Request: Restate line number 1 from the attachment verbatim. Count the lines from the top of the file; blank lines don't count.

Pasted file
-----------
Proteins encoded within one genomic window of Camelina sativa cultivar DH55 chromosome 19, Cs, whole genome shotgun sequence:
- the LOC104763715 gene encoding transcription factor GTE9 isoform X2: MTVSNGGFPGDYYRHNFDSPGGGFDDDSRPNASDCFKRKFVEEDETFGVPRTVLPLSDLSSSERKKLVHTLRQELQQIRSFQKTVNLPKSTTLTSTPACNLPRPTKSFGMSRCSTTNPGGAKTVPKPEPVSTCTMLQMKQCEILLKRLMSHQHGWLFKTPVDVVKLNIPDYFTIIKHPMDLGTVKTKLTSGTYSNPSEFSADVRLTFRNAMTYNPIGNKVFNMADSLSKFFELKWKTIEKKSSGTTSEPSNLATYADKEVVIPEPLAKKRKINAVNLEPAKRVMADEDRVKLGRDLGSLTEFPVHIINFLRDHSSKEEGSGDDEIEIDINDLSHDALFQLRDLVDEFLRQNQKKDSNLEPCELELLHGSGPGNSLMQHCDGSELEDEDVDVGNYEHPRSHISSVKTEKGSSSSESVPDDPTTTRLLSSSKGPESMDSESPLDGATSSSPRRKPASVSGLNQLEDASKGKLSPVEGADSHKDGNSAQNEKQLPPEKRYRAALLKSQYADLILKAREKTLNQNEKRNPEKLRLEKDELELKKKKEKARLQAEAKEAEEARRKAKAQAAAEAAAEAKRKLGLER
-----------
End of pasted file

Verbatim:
Proteins encoded within one genomic window of Camelina sativa cultivar DH55 chromosome 19, Cs, whole genome shotgun sequence: